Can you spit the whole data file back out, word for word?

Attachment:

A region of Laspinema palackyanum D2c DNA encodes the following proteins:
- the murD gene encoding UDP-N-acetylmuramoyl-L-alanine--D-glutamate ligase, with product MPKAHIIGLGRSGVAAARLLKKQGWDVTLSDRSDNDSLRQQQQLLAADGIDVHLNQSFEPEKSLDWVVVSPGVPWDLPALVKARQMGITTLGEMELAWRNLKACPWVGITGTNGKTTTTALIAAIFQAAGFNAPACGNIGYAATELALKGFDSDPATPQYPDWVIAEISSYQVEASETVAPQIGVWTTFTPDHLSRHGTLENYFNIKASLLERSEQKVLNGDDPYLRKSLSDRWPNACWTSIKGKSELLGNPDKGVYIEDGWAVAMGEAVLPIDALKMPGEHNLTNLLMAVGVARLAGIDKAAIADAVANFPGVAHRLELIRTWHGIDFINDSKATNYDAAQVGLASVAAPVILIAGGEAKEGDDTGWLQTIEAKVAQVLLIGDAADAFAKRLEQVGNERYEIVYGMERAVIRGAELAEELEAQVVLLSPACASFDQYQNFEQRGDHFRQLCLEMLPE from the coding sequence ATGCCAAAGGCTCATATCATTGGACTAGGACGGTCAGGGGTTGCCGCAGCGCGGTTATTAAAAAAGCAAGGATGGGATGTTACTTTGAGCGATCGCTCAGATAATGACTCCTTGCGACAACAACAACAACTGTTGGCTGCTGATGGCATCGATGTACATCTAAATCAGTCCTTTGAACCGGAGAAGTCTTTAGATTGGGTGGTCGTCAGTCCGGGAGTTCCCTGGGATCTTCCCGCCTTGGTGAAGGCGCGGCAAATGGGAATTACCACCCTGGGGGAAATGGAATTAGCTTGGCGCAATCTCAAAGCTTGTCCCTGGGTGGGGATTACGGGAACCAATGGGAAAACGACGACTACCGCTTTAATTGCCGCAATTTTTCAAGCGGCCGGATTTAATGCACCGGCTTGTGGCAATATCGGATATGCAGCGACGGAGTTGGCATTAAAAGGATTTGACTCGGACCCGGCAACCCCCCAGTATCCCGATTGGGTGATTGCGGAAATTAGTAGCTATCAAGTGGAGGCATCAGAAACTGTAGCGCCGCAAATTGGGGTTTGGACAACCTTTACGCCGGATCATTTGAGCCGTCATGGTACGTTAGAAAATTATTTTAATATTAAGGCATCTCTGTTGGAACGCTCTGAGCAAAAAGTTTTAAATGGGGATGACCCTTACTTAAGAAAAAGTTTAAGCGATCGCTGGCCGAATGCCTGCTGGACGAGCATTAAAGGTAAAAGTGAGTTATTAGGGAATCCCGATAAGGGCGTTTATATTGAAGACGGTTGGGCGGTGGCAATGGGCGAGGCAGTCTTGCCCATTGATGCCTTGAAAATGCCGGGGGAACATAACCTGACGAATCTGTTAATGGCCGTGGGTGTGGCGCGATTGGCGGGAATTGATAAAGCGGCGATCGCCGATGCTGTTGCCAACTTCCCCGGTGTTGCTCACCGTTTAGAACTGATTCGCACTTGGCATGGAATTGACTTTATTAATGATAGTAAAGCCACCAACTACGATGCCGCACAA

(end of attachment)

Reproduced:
A region of Laspinema palackyanum D2c DNA encodes the following proteins:
- the murD gene encoding UDP-N-acetylmuramoyl-L-alanine--D-glutamate ligase, with product MPKAHIIGLGRSGVAAARLLKKQGWDVTLSDRSDNDSLRQQQQLLAADGIDVHLNQSFEPEKSLDWVVVSPGVPWDLPALVKARQMGITTLGEMELAWRNLKACPWVGITGTNGKTTTTALIAAIFQAAGFNAPACGNIGYAATELALKGFDSDPATPQYPDWVIAEISSYQVEASETVAPQIGVWTTFTPDHLSRHGTLENYFNIKASLLERSEQKVLNGDDPYLRKSLSDRWPNACWTSIKGKSELLGNPDKGVYIEDGWAVAMGEAVLPIDALKMPGEHNLTNLLMAVGVARLAGIDKAAIADAVANFPGVAHRLELIRTWHGIDFINDSKATNYDAAQVGLASVAAPVILIAGGEAKEGDDTGWLQTIEAKVAQVLLIGDAADAFAKRLEQVGNERYEIVYGMERAVIRGAELAEELEAQVVLLSPACASFDQYQNFEQRGDHFRQLCLEMLPE from the coding sequence ATGCCAAAGGCTCATATCATTGGACTAGGACGGTCAGGGGTTGCCGCAGCGCGGTTATTAAAAAAGCAAGGATGGGATGTTACTTTGAGCGATCGCTCAGATAATGACTCCTTGCGACAACAACAACAACTGTTGGCTGCTGATGGCATCGATGTACATCTAAATCAGTCCTTTGAACCGGAGAAGTCTTTAGATTGGGTGGTCGTCAGTCCGGGAGTTCCCTGGGATCTTCCCGCCTTGGTGAAGGCGCGGCAAATGGGAATTACCACCCTGGGGGAAATGGAATTAGCTTGGCGCAATCTCAAAGCTTGTCCCTGGGTGGGGATTACGGGAACCAATGGGAAAACGACGACTACCGCTTTAATTGCCGCAATTTTTCAAGCGGCCGGATTTAATGCACCGGCTTGTGGCAATATCGGATATGCAGCGACGGAGTTGGCATTAAAAGGATTTGACTCGGACCCGGCAACCCCCCAGTATCCCGATTGGGTGATTGCGGAAATTAGTAGCTATCAAGTGGAGGCATCAGAAACTGTAGCGCCGCAAATTGGGGTTTGGACAACCTTTACGCCGGATCATTTGAGCCGTCATGGTACGTTAGAAAATTATTTTAATATTAAGGCATCTCTGTTGGAACGCTCTGAGCAAAAAGTTTTAAATGGGGATGACCCTTACTTAAGAAAAAGTTTAAGCGATCGCTGGCCGAATGCCTGCTGGACGAGCATTAAAGGTAAAAGTGAGTTATTAGGGAATCCCGATAAGGGCGTTTATATTGAAGACGGTTGGGCGGTGGCAATGGGCGAGGCAGTCTTGCCCATTGATGCCTTGAAAATGCCGGGGGAACATAACCTGACGAATCTGTTAATGGCCGTGGGTGTGGCGCGATTGGCGGGAATTGATAAAGCGGCGATCGCCGATGCTGTTGCCAACTTCCCCGGTGTTGCTCACCGTTTAGAACTGATTCGCACTTGGCATGGAATTGACTTTATTAATGATAGTAAAGCCACCAACTACGATGCCGCACAA